Acwa Power secures financing for desalination scheme in Saudi Arabia

New facility is one of the largest in the world and will use less energy-intensive reverse osmosis

A picture shows Rabigh Refining & Petrochemical Co. facilities, 120 kms north of the Red Sea Saudi city of Jeddah,12 November 2007. The Saudi and Kuwaiti oil ministers said yesterday that OPEC will discuss the possibility of raising oil output if needed to cool soaring prices. AFP PHOTO/HASSAN AMMAR / AFP PHOTO / HASSAN AMMAR
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Saudi Arabia’s Acwa Power has signed financing agreements worth $700m for one of the world’s largest desalination projects, in the industrial city of Rabigh.

The large-scale seawater reverse osmosis scheme, which has a capacity of 600,000 cubic feet metres per day, will be developed in consortium with Saudi Brothers Commercial Company.

The developers have formed a new entity, Rabigh 3, in which Acwa Power holds 70 per cent interest with SBCC holding the remaining stake.

“We are proud to have closed Rabigh-3 as a demonstrator for how the recent price and technology evolution in reverse-osmosis desalination has made this an affordable and efficient solution for potable water production for countries around the region,” Acwa Power chief executive Paddy Padmanathan said in a statement.

Reverse osmosis is a process in which water flows through a membrane which separates out heavier sediments and salts. Desired minerals like calcium and magnesium are then added to the filtered water before packaging or transporting it for consumption.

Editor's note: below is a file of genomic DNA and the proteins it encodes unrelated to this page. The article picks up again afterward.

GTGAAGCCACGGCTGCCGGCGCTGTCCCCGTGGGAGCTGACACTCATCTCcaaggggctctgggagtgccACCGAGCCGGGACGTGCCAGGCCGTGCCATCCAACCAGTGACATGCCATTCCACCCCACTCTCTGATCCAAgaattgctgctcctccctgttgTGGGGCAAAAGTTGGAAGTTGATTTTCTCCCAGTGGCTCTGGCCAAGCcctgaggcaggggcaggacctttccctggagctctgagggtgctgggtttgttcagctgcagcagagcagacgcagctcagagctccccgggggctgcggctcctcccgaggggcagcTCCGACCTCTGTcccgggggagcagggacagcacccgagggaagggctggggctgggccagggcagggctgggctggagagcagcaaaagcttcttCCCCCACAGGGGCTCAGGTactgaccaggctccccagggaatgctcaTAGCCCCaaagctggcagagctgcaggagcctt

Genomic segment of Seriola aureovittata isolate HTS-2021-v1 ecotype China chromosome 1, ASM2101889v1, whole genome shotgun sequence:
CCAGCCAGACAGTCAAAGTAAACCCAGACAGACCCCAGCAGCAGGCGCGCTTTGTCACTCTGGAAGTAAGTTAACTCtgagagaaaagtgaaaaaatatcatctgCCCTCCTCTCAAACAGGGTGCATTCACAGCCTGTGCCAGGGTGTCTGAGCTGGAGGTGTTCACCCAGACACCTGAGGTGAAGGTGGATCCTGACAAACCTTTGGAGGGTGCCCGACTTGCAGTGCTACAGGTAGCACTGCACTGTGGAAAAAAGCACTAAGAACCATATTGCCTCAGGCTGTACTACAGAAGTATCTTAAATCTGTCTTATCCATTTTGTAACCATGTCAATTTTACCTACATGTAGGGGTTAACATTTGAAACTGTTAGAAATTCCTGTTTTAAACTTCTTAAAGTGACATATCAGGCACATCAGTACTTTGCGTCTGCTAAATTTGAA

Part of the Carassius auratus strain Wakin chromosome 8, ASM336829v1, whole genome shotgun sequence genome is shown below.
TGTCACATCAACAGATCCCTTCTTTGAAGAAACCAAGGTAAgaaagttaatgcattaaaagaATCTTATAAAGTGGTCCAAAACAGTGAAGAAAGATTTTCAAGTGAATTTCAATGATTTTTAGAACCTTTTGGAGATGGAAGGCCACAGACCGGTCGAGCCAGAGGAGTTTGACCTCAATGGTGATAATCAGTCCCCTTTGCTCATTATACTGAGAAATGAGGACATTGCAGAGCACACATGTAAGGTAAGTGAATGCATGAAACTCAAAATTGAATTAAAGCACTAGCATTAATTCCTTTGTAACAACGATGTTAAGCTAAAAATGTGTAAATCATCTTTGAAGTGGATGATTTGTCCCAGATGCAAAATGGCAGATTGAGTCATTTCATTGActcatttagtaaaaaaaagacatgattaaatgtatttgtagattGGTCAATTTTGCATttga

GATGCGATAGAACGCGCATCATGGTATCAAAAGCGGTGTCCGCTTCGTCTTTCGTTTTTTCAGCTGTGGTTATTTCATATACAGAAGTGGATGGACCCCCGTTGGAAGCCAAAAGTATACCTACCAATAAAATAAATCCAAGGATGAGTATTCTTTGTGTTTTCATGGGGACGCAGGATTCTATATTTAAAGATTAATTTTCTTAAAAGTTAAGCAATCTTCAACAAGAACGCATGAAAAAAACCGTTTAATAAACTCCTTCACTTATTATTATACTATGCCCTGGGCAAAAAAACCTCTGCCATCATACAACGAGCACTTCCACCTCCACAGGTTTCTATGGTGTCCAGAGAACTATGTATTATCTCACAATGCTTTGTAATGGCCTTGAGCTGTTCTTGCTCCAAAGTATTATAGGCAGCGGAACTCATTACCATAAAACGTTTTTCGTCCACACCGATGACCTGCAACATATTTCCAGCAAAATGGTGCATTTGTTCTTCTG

The GCC states, which account for much of the desalination projects worldwide, have been switching to the membrane-based reverse osmosis method, which is less energy intensive.

The Rabigh 3 project, which is one of the many such schemes being executed along the eastern and western coasts of Saudi Arabia is set for a commercial start-up by end of 2021.

The plant will cater to water demand in the Makkah Al Mukarramah and Jeddah areas, particularly during peak seasons of Ramadan and Haj.

A consortium led by a subsidiary of Power China, Spanish utilities developer Abengoa and French energy firm Veolio were awarded the engineering, procurement and construction contract to execute the scheme.

Riyadh-based Acwa Power, which counts the sovereign Public Investment Fund as one of its shareholders, won the project in November at a record tariff of $0.53 per cubic metres.

The transaction was financed through limited recourse ring fenced project financing with France's Natixis, Japan’s MUFG, as well as Saudi banks SAMBA and Riyad as the initial mandated lead arrangers. Riyad Bank had previously provided an equity bridge loan for the transaction.